Wednesday, July 31, 2013


Chelmsford Theatre Workshop at the Old Court

Tommy Murphy's play is drawn from the cult memoir by Timothy Conigrave, who becomes the central character in this tragedy.
Not so much Romeo and Juliet – the school play in the opening scenes – as Greek tragedy: we know how the piece will end, and catharsis is a key driver.
Tim, played here by Patrick Willis, is an outgoing young man, who eventually escapes to Sydney and drama school. The love of his life, much more reserved, sporty rather than arty [the title is taken from Aussie rules football] is Jacob Burtenshaw. They make a nicely contrasting couple, though this unflinching look at their relationship is as much about physicality as it is about romance, and it does inevitably favour look-at-me Tim at the expense of the possibly more interesting, but introverted, John. How does he cope with the jocks at school ? Or with his awful father [John Mabey], arguing about who gets what in the will ? How did he become a chiropractor ?
Tonio Ellis, in his first directorial outing, uses a hard-working supporting cast, changing wigs, and gender, to people this shared life. The scene, the sluts, the one-night-stands, the New Romantics, the clinic.
There is much sadness, of course – John's searingly emotional walk into the light, the ending set to Colleen McMahon's Beautiful Boy – but there's lots of fun, too – the awkward GaySoc meeting ["… there is some crossover with the drama society …"] the profanity-rich sleepover [" … come on, Biscuit ! …"]
Set mostly in the round – telling the parents very effective at close quarters; maybe the hotel scene would have worked better on the floor, too – there are some touching monologues, and an effective nightmare sequence.
A very ambitious d├ębut. This is not an easy play either for actors or for the audience. It's very much to the credit of CTW that they have revived it, though I did sometimes find myself sympathising with whichever character it was who said "You don't have to tell me everything …".

Jim Hutchon was at the first night for Chelmsford Weekly News:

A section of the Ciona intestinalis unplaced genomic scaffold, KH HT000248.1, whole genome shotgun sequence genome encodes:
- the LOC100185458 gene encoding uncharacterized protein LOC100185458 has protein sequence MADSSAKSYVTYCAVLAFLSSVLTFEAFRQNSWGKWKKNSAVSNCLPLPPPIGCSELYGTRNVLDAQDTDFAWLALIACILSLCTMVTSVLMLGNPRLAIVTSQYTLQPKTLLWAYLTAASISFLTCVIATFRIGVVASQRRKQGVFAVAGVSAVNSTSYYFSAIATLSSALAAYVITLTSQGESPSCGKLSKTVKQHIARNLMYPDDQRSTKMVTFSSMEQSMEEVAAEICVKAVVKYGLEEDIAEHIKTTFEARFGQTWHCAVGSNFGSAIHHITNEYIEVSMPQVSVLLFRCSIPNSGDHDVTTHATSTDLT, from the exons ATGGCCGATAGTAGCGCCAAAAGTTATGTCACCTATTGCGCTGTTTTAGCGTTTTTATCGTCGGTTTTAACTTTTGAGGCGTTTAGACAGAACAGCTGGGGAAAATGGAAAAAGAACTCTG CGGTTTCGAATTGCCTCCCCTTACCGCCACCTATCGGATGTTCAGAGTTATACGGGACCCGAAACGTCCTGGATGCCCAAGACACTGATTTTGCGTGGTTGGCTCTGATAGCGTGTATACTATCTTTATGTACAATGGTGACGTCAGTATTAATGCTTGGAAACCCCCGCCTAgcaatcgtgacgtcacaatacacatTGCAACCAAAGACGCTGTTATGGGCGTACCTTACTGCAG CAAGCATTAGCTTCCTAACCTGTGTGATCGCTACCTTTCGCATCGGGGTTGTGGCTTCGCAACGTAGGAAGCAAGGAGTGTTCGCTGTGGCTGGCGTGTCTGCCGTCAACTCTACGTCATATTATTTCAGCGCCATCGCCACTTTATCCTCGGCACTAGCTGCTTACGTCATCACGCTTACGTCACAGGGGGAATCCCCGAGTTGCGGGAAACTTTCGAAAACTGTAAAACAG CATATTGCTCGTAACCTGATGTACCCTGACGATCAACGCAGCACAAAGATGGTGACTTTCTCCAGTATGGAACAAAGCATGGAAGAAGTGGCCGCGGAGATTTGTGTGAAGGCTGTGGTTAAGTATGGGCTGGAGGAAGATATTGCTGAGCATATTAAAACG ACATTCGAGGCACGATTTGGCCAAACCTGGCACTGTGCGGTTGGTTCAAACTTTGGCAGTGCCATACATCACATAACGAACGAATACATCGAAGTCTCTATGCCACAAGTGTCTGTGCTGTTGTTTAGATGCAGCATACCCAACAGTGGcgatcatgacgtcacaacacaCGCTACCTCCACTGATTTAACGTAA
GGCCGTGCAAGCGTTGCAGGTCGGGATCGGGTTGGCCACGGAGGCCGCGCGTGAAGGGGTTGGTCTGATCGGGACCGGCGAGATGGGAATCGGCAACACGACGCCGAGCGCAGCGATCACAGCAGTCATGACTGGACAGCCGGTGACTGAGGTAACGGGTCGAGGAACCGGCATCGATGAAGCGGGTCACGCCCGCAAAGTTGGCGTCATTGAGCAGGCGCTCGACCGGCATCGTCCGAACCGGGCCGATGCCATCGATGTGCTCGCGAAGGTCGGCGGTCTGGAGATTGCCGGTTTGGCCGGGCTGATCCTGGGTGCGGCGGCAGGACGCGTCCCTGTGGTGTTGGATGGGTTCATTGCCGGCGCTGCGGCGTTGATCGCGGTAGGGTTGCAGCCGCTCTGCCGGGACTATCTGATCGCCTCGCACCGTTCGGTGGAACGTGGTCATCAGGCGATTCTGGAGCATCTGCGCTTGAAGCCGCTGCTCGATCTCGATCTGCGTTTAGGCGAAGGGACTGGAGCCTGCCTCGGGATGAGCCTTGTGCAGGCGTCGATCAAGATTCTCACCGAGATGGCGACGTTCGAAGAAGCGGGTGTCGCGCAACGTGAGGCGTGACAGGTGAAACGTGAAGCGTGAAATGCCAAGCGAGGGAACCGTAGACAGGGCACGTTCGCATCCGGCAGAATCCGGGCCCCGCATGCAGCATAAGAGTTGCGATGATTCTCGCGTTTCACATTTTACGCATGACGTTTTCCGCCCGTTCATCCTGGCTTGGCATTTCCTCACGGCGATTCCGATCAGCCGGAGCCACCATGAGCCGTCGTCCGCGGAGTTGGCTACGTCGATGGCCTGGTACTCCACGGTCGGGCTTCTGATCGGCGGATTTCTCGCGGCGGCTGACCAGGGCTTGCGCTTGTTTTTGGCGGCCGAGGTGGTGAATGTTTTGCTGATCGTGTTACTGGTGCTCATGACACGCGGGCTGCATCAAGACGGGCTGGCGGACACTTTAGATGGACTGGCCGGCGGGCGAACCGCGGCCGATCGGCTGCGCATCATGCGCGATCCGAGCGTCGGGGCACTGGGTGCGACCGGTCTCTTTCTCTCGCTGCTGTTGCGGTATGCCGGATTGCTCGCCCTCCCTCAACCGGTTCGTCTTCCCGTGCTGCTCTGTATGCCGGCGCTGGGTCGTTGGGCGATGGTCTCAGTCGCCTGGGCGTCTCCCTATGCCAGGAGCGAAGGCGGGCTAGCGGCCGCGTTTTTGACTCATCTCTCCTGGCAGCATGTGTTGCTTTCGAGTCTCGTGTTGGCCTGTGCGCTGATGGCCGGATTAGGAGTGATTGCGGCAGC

Holding the Man’ is a multi-layered play based on the author’s own life, which is long on emotion and short on stagecraft. It was an ambitious task for new director Tonio Ellis to take on, and was possibly a step too far. The director has to make this intractable play work, and I feel this was too loose, and with too few dramatic highlights to draw the audience in. Setting it ‘in the round’ and having most of the action on stage was a pain in the neck (literally).

The play is the author Tim’s emotional response to the death through AIDS of his long time companion John, touching en-route Tim (played by Patrick Willis) and John’s (Jacob Burtenshaw) teenage reaction to their sexuality, and their progress through life. There was little sense of time or place throughout the play, and with a lot of mumbled dialogue, it became progressively more difficult to follow. (Though the Aussie accents were immaculate throughout).

There were some lovely imaginative cameos. The shuffling off of John’s mortal coil was handled with real dexterity. And a vicious sideswipe at reactionary parent values when John’s father tries to ‘divvy up’ his son’s belongings at his deathbed.

Mr Ellis will go further, and I look forward to his future productions.

1 comment:

Anonymous said...

Not a bad first attempt but there was no need to set it in the round. Would've worked perfectly well on the stage as there was no real set to speak of. Not all that well cast either, much like a lot of the season so far.

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